2018/10/09: while Couchsurfing emphasizes people, Airbnb places more emphasis on places. One of our participants explained:
“People who go on Airbnb, they are looking for a specific goal, a specific service, expecting the place is going to be clean […] the water isn’t leaking from the sink. I know people who do Couchsurfing even though they could definitely afford to use Airbnb every time they travel, because they want that human experience.”
In a follow-up quantitative analysis we conducted of the profile text from hosts on the two websites with a commonly-used system for text analysis called LIWC, we found that, compared to Couchsurfing, a lower proportion of words in Airbnb profiles were classified as being about people while a larger proportion of words were classified as being about places.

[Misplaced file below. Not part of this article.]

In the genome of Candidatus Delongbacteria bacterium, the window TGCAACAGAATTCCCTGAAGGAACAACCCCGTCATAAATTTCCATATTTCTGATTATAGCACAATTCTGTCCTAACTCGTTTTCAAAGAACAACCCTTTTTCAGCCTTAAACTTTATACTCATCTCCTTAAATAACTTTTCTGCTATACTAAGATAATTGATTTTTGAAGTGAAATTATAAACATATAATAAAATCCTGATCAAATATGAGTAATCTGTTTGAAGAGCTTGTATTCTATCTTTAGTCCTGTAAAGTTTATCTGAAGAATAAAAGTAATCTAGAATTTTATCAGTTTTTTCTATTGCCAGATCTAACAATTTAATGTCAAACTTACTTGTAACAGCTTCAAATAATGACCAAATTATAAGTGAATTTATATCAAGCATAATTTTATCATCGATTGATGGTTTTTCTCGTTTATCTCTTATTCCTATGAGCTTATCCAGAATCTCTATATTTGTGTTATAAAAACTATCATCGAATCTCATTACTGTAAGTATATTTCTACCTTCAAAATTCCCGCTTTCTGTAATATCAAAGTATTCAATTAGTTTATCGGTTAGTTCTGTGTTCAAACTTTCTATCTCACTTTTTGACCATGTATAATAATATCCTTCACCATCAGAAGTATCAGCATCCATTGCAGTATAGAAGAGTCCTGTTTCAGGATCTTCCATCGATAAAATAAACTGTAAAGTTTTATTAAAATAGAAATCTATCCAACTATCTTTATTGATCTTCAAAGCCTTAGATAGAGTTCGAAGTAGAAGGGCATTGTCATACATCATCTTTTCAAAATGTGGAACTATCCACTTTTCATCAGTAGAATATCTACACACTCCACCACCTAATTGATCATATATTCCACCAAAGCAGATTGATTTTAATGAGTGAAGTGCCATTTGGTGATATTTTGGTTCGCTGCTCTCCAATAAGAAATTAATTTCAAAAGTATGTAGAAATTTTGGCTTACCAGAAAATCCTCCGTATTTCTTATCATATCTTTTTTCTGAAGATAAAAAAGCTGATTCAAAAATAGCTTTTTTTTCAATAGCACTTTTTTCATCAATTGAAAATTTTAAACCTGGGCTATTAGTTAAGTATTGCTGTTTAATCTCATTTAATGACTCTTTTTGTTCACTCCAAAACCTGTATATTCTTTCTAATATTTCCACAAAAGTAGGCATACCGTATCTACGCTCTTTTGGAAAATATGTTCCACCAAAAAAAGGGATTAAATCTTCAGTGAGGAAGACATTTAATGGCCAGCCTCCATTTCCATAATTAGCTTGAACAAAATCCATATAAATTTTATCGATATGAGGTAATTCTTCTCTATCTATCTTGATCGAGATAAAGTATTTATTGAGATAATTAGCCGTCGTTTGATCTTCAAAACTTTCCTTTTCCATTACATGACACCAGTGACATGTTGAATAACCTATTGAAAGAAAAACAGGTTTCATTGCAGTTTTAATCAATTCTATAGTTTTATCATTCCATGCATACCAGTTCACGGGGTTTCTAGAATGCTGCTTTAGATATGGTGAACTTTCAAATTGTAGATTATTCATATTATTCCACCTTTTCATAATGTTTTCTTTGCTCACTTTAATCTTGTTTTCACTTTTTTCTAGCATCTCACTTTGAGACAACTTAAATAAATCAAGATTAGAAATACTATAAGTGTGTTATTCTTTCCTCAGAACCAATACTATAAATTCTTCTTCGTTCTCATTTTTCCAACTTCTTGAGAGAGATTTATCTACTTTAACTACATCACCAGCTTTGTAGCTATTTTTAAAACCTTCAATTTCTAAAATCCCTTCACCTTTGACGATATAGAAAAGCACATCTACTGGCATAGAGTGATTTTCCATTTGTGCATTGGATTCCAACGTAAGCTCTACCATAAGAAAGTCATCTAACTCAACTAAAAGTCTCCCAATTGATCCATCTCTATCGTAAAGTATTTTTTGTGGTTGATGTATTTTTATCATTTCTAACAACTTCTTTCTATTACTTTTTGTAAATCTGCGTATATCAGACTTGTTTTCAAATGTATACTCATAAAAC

Finally, our research suggested that although hosts are the powerful parties in exchange on Couchsurfing, social power shifts from hosts to guests on Airbnb. Reflecting a much broader theme in our interviews, one of our participants expressed this concisely, saying:
2018/09/15: Then Peer Production sat down and wept, because there were not other worlds for her to conquer
Today Couchsurfing is a shadow of its self, full of abandoned profiles and spam-filled city pages.
Are digital and urban commons alike doomed to feed the hand that bites them?